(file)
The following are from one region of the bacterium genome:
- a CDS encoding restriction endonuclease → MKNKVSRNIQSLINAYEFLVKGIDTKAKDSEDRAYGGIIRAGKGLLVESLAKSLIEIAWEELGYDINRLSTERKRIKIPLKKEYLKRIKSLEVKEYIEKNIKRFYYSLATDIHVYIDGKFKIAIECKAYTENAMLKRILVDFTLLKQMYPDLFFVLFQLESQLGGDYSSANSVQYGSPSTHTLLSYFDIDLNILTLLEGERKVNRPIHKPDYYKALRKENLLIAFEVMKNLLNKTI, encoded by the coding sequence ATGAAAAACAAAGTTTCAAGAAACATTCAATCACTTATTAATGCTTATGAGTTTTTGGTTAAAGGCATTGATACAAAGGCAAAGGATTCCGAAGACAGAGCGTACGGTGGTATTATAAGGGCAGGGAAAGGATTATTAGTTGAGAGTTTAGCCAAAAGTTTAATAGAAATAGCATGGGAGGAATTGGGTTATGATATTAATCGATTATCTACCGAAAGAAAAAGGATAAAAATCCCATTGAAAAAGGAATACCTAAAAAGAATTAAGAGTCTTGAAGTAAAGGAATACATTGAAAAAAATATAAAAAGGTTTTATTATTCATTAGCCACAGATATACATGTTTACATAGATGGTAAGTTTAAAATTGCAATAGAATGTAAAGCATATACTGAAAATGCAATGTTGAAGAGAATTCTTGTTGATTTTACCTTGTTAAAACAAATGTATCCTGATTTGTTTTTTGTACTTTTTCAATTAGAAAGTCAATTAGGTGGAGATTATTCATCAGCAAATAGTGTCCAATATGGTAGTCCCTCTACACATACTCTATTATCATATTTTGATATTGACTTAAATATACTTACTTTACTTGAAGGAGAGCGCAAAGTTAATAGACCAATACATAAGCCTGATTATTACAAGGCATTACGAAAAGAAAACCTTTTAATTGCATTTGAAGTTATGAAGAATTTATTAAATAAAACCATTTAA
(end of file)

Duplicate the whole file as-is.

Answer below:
The following are from one region of the bacterium genome:
- a CDS encoding restriction endonuclease → MKNKVSRNIQSLINAYEFLVKGIDTKAKDSEDRAYGGIIRAGKGLLVESLAKSLIEIAWEELGYDINRLSTERKRIKIPLKKEYLKRIKSLEVKEYIEKNIKRFYYSLATDIHVYIDGKFKIAIECKAYTENAMLKRILVDFTLLKQMYPDLFFVLFQLESQLGGDYSSANSVQYGSPSTHTLLSYFDIDLNILTLLEGERKVNRPIHKPDYYKALRKENLLIAFEVMKNLLNKTI, encoded by the coding sequence ATGAAAAACAAAGTTTCAAGAAACATTCAATCACTTATTAATGCTTATGAGTTTTTGGTTAAAGGCATTGATACAAAGGCAAAGGATTCCGAAGACAGAGCGTACGGTGGTATTATAAGGGCAGGGAAAGGATTATTAGTTGAGAGTTTAGCCAAAAGTTTAATAGAAATAGCATGGGAGGAATTGGGTTATGATATTAATCGATTATCTACCGAAAGAAAAAGGATAAAAATCCCATTGAAAAAGGAATACCTAAAAAGAATTAAGAGTCTTGAAGTAAAGGAATACATTGAAAAAAATATAAAAAGGTTTTATTATTCATTAGCCACAGATATACATGTTTACATAGATGGTAAGTTTAAAATTGCAATAGAATGTAAAGCATATACTGAAAATGCAATGTTGAAGAGAATTCTTGTTGATTTTACCTTGTTAAAACAAATGTATCCTGATTTGTTTTTTGTACTTTTTCAATTAGAAAGTCAATTAGGTGGAGATTATTCATCAGCAAATAGTGTCCAATATGGTAGTCCCTCTACACATACTCTATTATCATATTTTGATATTGACTTAAATATACTTACTTTACTTGAAGGAGAGCGCAAAGTTAATAGACCAATACATAAGCCTGATTATTACAAGGCATTACGAAAAGAAAACCTTTTAATTGCATTTGAAGTTATGAAGAATTTATTAAATAAAACCATTTAA